Malcolm John Kass

Ph. D. Candidate in Economics (expected 2014)
University of Texas at Dallas

Fields of specialization:
Conflict and Conflict Resolution, Behavioral and Experimental Economics,
Public Economics.

Contact info:
800 W. Campbell Rd.
Richardson, TX  75080
mobile:  952-334-5041
About me

Hello, I am a PhD Candidate (expected summer 2014) in Economics at the University of Texas at Dallas. I use economic experiments to study how institutions and the mechanisms by which they are selected, can promote cooperation in social dilemma settings. In 2011, my co-authors and I published “Counterterror Strategies in a Lab” in Public Choice. In that paper we examined cooperation in a specialized social dilemma setting that captures the coordination problem between countries engaging in counterterrorism strategies. The main implication of the model we test is that countries will invest in strategies that improve their own wellbeing at the expense of other countries. Overcoming this tendency requires out-of-equilibrium cooperation. The contribution of this paper is that cooperation is significantly reduced when this specialized social dilemma is presented stochastically (more akin to the theory’s rationale) to individuals versus presented in a deterministic setting. Two additional papers extend that research to examine “solutions” that are designed to help alleviate, but not to entirely remove, the friction between individual and group incentives.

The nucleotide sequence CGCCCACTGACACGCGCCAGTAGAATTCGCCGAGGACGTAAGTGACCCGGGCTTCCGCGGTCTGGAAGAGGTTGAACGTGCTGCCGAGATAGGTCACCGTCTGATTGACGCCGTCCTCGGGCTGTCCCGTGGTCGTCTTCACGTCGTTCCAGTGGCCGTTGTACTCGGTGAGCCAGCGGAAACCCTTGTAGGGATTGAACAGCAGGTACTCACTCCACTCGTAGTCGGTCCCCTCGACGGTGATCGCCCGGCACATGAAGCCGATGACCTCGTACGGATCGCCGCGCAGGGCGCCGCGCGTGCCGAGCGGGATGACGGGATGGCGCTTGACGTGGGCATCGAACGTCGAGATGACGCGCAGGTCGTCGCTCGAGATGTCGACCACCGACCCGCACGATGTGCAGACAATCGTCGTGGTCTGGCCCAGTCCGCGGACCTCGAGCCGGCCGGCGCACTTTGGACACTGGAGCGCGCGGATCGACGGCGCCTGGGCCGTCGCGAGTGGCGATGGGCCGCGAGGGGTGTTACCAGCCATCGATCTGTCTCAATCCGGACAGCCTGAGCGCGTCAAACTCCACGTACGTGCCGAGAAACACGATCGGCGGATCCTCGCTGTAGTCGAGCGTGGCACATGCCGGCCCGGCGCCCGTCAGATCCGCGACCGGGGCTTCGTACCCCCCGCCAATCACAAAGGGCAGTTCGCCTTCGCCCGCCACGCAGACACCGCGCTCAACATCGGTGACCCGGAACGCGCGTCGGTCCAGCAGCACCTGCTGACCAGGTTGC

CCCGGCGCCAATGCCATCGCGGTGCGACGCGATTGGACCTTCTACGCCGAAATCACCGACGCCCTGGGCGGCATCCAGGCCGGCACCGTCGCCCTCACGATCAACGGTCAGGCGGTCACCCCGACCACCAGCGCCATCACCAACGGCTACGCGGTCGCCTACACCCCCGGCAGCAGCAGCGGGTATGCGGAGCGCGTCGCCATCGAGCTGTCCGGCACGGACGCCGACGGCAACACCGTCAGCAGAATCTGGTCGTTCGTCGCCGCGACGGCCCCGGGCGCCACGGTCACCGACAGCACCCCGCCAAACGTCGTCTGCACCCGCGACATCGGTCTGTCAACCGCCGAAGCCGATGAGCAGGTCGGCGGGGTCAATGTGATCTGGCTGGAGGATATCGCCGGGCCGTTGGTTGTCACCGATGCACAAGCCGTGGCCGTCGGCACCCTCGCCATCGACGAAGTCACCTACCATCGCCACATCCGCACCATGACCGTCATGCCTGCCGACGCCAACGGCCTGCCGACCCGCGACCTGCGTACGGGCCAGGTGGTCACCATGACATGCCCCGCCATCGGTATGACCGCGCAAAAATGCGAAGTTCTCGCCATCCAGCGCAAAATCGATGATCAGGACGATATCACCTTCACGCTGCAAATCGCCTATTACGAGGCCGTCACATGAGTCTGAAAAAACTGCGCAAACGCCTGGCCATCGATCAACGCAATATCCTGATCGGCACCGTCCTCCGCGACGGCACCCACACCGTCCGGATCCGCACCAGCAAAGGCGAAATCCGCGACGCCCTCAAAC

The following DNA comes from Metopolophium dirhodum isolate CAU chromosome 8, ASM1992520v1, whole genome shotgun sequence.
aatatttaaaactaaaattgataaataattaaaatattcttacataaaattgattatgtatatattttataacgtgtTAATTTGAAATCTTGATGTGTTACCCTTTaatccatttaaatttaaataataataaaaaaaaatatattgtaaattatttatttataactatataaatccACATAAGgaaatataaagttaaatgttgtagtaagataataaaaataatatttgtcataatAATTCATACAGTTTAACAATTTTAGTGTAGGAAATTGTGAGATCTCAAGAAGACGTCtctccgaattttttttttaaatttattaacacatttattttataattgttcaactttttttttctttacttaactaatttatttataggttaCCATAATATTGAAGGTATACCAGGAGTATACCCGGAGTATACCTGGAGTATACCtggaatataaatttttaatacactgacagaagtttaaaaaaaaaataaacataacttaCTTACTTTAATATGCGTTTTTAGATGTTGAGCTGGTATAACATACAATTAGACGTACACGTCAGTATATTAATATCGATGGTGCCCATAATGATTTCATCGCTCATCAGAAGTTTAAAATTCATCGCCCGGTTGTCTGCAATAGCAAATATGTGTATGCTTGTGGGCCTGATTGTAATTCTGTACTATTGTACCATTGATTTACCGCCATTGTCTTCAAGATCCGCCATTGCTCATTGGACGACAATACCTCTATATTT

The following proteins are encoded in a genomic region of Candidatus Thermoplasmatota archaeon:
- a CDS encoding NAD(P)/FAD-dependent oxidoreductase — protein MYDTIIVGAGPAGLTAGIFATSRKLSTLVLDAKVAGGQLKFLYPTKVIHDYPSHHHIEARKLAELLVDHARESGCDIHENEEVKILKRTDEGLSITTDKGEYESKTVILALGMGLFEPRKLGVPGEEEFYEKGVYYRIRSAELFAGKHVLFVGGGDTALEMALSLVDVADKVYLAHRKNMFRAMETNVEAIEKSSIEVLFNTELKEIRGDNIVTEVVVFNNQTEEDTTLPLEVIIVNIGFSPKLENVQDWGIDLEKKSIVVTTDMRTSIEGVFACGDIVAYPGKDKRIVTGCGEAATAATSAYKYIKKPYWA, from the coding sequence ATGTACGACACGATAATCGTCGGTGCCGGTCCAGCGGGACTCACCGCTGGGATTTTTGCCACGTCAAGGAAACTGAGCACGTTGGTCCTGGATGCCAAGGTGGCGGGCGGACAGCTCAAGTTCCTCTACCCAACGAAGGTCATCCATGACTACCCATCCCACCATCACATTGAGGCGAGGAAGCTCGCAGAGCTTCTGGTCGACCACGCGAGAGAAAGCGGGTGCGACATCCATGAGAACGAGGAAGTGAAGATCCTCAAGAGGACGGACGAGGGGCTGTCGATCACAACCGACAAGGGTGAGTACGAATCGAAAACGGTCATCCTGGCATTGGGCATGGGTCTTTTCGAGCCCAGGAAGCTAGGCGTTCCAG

My dissertation examines different ways in which policy makers might make it easier for groups to coordinate on better strategies when the policy maker cannot alter the strategic nature of the setting. The first chapter looks at exogenously imposed “solutions”. These “solutions” are small earnings transfers from the individual who defects to the individual who cooperates, but these transfers are not large enough to alter the setting from a social dilemma. We found low to moderate transfers having little or no effect, but higher transfers having a large effect. This result may help explain why some policies fail at their intended purpose. This paper is forthcoming at Social Choice and Welfare. My second dissertation chapter (my job market paper) introduces a collective choice mechanism allowing individuals to choose among the different transfer options. Allowing endogenous selection of economic settings usually leads to greater cooperation, but in my case there was no effect for my simple, non-equilibrium altering transfers. It appears that increases in cooperation from endogenous selection depend on policy type and how the policy was implemented. Lastly, my third dissertation chapter tests an asymmetric contest setting in an attempt to uncover the reasons why individuals will dramatically reduce their well-being for the benefit of a larger in-group.